The Myth of Trump as a Centrist Dealmaker

From vaunted negotiator to feckless ideologue.
July 16, 2020
Featured Image
(Original Photo by Harold M. Lambert/Lambert/Getty Images)

On a Sunday-morning talk show in December 2015, a rising politician had this to say about Senator Ted Cruz’s campaign for president, “Look at the way he’s dealt with the Senate, where he goes in there—like, you know, frankly, like a little bit of a maniac. You’re never going to get things done that way. . . . You can’t walk into the Senate, and scream, and call people liars, and not be able to cajole and get along with people. He’ll never get anything done. And that’s the problem with Ted.”

Who was this observant political figure?

It was Donald J. Trump, our screaming, lying, maniacal president who has shown an utter inability to cajole and get along with people.

It is this brand pivot, from a dealmaking anti-establishment businessman to an extremist far-right firebrand that has limited the president’s political aspirations more than anything else, in a way that is underappreciated by most of the political chattering class, for whom the concept of “Donald Trump, centrist dealmaker” never really took.

These liberal elites and Never Trumpers saw him from day one as a demagogic extremist, preying on racial animus, and throwing in with the seedier elements of the far right like Steve Bannon. But many of the (white) voters out in the rest of America who supported him in 2016 didn’t see him quite this way. They knew that he had taken a hard line on some issues like immigration. But they also saw the host of The Apprentice, a businessman outside the political system. They noticed he was willing to buck the Republicans on certain unpopular ideological totems like cutting Social Security or supporting “forever wars.” To many of those who ended up voting for him, it was Trump who was the moderating figure while Cruz (in the primary) and Clinton (in the general) were on the extremes.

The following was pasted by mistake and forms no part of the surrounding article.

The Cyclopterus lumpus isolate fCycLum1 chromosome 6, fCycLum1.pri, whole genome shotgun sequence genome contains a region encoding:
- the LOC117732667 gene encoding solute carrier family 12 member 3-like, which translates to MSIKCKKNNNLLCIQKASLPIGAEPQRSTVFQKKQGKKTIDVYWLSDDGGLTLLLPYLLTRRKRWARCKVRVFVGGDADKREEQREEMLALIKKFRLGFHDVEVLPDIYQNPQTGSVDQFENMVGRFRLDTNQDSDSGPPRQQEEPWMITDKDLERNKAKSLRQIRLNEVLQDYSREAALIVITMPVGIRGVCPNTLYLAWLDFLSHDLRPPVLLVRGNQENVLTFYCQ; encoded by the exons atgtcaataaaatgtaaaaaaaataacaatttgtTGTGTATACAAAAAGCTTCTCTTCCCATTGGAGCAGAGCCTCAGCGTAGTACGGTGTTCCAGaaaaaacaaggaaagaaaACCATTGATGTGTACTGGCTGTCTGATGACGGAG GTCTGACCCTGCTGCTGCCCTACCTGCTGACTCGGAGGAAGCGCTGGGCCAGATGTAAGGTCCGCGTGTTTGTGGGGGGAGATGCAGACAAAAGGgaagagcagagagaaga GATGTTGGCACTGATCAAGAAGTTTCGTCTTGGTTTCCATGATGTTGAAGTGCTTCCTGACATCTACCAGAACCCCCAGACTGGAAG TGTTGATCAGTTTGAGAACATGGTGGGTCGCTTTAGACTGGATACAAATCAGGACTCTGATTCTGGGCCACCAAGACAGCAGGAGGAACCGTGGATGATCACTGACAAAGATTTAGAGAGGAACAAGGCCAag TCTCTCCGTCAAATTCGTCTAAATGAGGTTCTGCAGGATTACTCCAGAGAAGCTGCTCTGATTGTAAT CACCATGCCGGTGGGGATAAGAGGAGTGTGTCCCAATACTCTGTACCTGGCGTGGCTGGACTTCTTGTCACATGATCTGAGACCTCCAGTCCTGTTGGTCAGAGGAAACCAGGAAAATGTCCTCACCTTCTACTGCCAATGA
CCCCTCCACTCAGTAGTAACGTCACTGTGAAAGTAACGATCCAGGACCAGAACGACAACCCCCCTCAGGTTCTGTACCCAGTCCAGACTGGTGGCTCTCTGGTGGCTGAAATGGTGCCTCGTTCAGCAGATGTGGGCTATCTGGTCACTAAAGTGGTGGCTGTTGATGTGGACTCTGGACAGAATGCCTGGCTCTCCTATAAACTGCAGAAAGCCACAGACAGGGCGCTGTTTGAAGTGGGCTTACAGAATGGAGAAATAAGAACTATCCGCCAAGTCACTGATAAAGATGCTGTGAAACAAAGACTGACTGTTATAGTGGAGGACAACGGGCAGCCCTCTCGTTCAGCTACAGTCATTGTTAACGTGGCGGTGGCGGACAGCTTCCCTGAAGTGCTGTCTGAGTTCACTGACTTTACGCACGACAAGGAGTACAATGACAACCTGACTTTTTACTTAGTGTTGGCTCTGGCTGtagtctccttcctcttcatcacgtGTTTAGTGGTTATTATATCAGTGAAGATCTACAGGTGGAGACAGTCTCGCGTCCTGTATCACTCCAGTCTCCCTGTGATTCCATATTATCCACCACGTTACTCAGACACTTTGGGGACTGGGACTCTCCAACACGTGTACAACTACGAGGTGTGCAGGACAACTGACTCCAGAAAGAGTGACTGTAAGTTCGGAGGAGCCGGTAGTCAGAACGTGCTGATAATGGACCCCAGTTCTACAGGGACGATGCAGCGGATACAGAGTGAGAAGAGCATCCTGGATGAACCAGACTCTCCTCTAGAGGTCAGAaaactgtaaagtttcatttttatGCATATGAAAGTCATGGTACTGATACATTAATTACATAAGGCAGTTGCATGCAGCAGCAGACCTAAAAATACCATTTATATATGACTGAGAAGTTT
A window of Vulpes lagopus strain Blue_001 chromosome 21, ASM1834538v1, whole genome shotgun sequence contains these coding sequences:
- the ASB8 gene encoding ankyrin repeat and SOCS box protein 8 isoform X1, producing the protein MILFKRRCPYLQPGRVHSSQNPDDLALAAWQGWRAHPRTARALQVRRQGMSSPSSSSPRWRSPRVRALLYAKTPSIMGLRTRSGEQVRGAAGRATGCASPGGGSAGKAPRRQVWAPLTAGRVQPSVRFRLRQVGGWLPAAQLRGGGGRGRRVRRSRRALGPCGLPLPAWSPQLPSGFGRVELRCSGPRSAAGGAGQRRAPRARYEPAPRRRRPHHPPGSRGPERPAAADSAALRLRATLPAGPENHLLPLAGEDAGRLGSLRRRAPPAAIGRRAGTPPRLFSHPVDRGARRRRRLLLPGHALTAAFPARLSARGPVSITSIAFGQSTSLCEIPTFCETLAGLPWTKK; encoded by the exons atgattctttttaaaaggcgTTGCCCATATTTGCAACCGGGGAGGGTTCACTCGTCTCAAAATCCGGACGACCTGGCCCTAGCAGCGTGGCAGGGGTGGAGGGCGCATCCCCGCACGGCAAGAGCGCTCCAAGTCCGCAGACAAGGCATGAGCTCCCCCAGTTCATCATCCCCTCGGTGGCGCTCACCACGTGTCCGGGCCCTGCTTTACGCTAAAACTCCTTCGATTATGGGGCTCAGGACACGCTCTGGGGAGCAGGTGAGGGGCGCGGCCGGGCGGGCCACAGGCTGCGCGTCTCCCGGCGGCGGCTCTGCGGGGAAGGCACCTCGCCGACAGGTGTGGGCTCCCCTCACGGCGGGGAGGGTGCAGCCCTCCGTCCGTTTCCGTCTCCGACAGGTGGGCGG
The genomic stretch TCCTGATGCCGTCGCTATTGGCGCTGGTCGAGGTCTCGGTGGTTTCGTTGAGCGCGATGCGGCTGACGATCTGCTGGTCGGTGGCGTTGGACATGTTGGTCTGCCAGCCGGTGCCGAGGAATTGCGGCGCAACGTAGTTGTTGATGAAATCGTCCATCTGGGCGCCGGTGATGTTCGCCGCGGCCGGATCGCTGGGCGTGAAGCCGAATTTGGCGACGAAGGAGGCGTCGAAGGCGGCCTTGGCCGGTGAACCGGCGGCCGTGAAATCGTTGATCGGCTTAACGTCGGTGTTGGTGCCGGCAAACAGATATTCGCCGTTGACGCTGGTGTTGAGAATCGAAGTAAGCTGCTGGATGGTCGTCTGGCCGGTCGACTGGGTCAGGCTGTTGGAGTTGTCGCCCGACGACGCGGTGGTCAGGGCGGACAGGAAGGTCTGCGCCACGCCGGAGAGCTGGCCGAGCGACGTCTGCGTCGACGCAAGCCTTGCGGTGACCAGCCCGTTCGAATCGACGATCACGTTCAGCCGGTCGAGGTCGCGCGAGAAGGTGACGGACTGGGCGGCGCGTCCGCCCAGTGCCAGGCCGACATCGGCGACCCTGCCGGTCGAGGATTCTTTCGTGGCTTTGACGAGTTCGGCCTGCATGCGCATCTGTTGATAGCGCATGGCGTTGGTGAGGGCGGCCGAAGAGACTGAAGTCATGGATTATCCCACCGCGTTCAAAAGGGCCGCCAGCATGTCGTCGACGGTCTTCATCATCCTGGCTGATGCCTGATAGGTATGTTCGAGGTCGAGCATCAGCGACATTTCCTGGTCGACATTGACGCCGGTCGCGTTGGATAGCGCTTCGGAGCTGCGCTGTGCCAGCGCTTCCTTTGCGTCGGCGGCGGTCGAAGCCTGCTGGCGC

Trump went out of his way to burnish this image. In the 2012 Republican primary, candidates were so scared to admit they would work with Democrats that famously every candidate on stage raised their hand when asked if they would walk away from a wildly lopsided deal with Democrats on spending cuts vs. tax increases. In 2016, Trump didn’t share this orthodoxy. He frequently discussed his ability to cut good deals with Democrats and made it part of his appeal. In a New Hampshire debate ahead of the 2016 primary he was asked about this by conservative journalist Mary Katharine Ham and replied: “With Congress you have to get everybody in a room and you have to get them to agree . . . you have to get people in, grab them, hug them, kiss them, and get the deal done.”

And since Trump was a businessman with vast experience hugging and kissing without consent . . . voters bought it!

In a Pew poll in January 2016, Donald Trump scored the best among “moderate” and “liberal” Republican registered voters (about a third of the primary electorate) when asked which of the remaining candidates would make a great or good president. In the critical Florida primary where Trump faced off against Marco Rubio, a native son who might be thought of as more appealing to the center of the party, exit polls show that Trump coasted among self-described “moderate” voters, winning 42 percent of the vote compared to 25 percent for Rubio and 13 percent for Kasich. In the general election the story was the same: Gallup and Pew found that voters saw Donald Trump as more moderate than Hillary Clinton, who was largely seen as liberal or very liberal. In a recent focus group I was observing of Trump voters who are having second thoughts, to a person they cited the fact that they thought he was a “businessman” who could get things done as a rationale for having voted for him.